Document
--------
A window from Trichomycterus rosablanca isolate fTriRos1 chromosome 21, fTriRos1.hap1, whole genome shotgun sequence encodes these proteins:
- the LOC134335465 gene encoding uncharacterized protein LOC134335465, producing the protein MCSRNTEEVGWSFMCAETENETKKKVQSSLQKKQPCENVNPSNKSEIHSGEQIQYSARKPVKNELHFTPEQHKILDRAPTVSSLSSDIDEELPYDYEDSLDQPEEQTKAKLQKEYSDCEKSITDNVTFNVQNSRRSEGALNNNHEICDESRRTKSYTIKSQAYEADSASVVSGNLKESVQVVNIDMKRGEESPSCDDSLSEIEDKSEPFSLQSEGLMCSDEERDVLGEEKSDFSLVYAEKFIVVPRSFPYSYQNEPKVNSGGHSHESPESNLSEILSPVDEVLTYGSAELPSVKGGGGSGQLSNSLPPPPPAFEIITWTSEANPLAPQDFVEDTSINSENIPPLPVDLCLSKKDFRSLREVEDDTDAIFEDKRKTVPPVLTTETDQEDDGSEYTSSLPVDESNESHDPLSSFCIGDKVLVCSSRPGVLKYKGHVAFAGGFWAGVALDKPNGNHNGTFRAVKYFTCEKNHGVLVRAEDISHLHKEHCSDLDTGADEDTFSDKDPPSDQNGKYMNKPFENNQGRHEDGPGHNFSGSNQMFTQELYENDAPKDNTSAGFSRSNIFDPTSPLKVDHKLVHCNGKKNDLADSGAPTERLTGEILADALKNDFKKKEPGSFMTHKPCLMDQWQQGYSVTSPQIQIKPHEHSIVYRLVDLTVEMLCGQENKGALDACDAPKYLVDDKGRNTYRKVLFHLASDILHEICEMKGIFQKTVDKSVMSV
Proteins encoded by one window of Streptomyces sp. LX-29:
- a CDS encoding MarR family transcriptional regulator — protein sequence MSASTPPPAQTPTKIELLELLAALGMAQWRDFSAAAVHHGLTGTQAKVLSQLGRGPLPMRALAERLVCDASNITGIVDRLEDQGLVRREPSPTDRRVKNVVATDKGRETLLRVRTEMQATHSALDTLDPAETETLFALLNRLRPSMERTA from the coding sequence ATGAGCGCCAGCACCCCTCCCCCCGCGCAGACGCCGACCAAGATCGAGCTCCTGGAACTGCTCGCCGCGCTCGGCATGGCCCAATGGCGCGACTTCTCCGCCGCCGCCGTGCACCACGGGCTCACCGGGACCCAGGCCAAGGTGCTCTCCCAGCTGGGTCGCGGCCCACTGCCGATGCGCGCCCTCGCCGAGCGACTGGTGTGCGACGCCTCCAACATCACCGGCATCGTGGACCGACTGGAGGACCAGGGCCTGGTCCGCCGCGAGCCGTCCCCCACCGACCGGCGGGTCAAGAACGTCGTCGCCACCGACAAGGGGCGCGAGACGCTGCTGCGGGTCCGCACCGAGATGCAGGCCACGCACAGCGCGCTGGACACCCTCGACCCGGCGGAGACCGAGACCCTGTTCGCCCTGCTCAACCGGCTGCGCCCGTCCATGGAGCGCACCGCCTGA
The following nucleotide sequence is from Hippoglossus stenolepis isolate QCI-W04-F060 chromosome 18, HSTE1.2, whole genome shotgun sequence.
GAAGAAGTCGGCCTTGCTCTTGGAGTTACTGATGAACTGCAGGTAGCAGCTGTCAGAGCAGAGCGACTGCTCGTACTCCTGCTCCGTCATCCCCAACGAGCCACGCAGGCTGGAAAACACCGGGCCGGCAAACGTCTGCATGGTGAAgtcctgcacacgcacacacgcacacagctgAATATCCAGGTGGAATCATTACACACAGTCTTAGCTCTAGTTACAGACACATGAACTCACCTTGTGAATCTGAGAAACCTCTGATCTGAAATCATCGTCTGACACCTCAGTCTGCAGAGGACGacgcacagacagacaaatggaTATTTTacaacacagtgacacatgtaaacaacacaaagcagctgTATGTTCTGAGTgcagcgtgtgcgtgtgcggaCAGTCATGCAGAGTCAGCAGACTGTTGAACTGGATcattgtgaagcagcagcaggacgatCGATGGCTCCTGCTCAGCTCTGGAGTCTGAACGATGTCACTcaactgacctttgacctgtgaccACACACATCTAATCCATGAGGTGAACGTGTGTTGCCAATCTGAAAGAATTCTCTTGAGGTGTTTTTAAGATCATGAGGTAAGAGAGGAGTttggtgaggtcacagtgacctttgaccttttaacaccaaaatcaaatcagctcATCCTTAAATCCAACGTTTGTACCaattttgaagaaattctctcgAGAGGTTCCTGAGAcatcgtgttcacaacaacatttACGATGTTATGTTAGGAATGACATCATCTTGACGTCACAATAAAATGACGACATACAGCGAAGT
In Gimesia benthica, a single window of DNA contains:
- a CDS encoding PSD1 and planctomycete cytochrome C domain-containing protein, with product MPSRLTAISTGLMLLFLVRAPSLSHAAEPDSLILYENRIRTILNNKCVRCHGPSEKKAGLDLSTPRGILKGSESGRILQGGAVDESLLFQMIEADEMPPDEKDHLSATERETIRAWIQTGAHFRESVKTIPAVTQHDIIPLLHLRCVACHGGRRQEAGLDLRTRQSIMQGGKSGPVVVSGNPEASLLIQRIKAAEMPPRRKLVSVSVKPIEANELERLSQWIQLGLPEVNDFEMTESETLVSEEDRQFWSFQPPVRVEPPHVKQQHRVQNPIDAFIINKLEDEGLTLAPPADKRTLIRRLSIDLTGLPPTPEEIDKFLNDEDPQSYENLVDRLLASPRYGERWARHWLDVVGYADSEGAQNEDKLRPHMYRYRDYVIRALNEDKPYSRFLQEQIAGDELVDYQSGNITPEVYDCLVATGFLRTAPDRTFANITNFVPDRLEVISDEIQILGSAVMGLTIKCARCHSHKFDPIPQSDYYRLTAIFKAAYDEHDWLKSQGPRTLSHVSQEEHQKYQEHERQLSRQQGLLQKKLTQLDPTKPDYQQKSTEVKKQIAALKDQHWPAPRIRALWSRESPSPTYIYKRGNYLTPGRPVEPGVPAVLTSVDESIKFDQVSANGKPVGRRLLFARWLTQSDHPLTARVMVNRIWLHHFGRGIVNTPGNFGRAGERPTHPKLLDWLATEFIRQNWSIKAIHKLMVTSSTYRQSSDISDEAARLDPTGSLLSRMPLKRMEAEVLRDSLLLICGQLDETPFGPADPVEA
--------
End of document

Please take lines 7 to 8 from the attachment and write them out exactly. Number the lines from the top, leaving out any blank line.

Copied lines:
In Gimesia benthica, a single window of DNA contains:
- a CDS encoding PSD1 and planctomycete cytochrome C domain-containing protein, with product MPSRLTAISTGLMLLFLVRAPSLSHAAEPDSLILYENRIRTILNNKCVRCHGPSEKKAGLDLSTPRGILKGSESGRILQGGAVDESLLFQMIEADEMPPDEKDHLSATERETIRAWIQTGAHFRESVKTIPAVTQHDIIPLLHLRCVACHGGRRQEAGLDLRTRQSIMQGGKSGPVVVSGNPEASLLIQRIKAAEMPPRRKLVSVSVKPIEANELERLSQWIQLGLPEVNDFEMTESETLVSEEDRQFWSFQPPVRVEPPHVKQQHRVQNPIDAFIINKLEDEGLTLAPPADKRTLIRRLSIDLTGLPPTPEEIDKFLNDEDPQSYENLVDRLLASPRYGERWARHWLDVVGYADSEGAQNEDKLRPHMYRYRDYVIRALNEDKPYSRFLQEQIAGDELVDYQSGNITPEVYDCLVATGFLRTAPDRTFANITNFVPDRLEVISDEIQILGSAVMGLTIKCARCHSHKFDPIPQSDYYRLTAIFKAAYDEHDWLKSQGPRTLSHVSQEEHQKYQEHERQLSRQQGLLQKKLTQLDPTKPDYQQKSTEVKKQIAALKDQHWPAPRIRALWSRESPSPTYIYKRGNYLTPGRPVEPGVPAVLTSVDESIKFDQVSANGKPVGRRLLFARWLTQSDHPLTARVMVNRIWLHHFGRGIVNTPGNFGRAGERPTHPKLLDWLATEFIRQNWSIKAIHKLMVTSSTYRQSSDISDEAARLDPTGSLLSRMPLKRMEAEVLRDSLLLICGQLDETPFGPADPVEA